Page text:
Be yourself; everyone else is already taken.
– Oscar Wilde
One of the exciting challenges of building something new is finding the right team to help build it with you. I’ve been spending most of my time in the last week or so gearing up to go into “interview mode” for The Iron Yard‘s open positions where I’m reaching out to the network I’ve acquired over the years to find the people to work with.
It can be very tough because these people have to be not just talented but be in a place where a significant shift and change can actually occur. Being at the “right place” at the “right time” can be a more difficult hurdle to overcome than just the technical requirements.
Needless to say I’ve had many great conversations that start (and end) with “Amazzzzzzzzzzzzzzzzzzzing opportunity! I would join you if I wasn’t already involved with ____________________.” I’m not disappointed nor surprised since I like to network with high-capacity and talented individuals and those people don’t stay put without work for very long (if ever). As they say, “those that can, do.” and I’m quite happy for all of them.
With timing aside it’s a neat challenge to walk through and I’m currently drowning in emails to “get together” and “have coffee” and had more Github profiles (fascinating how that is a “thing” these days – I don’t actually agree that one’s Github activity is as strong of a signal as some people make it out to be) and resumes in my inbox than I’ll ever really get to.
Aside from the typical questions that are being generally asked I always encounter far too many people posing to be someone that they are not. People who tidy up (or flat-out doctor) their CV, in whatever form it might be, to be someone very different. This is unfortunate because I believe that the best “fit” for any role is one that does not necessarily require you to change much of who you are in the first place.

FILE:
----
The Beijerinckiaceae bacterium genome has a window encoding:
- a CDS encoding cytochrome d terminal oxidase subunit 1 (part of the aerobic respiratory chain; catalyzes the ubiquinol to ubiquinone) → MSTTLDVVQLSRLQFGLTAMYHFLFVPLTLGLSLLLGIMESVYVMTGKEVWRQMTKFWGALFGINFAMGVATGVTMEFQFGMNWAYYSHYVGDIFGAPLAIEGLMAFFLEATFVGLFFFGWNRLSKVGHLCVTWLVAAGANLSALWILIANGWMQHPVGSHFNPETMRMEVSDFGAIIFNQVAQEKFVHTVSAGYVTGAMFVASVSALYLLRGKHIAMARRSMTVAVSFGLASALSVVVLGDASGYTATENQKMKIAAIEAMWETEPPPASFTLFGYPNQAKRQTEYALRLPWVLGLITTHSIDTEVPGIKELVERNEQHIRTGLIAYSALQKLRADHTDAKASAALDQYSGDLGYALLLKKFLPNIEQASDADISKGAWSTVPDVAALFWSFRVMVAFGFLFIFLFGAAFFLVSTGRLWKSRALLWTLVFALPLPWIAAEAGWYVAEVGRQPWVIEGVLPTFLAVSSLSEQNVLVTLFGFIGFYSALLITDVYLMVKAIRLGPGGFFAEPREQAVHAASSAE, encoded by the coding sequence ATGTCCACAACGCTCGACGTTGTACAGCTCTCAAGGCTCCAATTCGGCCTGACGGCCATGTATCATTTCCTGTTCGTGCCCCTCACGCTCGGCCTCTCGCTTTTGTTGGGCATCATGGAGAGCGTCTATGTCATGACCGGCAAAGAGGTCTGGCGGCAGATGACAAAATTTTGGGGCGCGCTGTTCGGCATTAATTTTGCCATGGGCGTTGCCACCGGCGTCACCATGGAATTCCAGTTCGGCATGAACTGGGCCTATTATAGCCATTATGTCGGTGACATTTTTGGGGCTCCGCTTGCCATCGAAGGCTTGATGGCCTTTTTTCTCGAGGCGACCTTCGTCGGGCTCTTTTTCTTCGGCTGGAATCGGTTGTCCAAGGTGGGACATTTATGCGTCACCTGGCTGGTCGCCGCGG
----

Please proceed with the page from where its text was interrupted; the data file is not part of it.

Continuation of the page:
You are who you are while the challenges, context, and organization will change. You do yourself a grave disservice by changing the things that are the most fundamental to you. I empathize because I know what it’s like to see an exciting opportunity and just know, deep in my very soul, that I’m not the right fit but desperately wanting to be the right fit and if somehow I can just change this here and that there then it’ll all “work” out somehow.
As you know, it’s a terrible way of doing life and a terrible way of creating value for all those involved, especially in roles like the one I’m hiring for that require you to give more than just technical knowledge to others but that require you to grant access to the full spectrum of your experiences, your perspective, and your heart in many ways. Educators bleed for their students and it is their mission to create immense value that changes lives. You simply can’t do that if you’re posing as someone you’re not.
Oscar Wilde has said it best – just be yourself as everyone else is, and forever will be, taken. Now, back to that stack of links and CVs…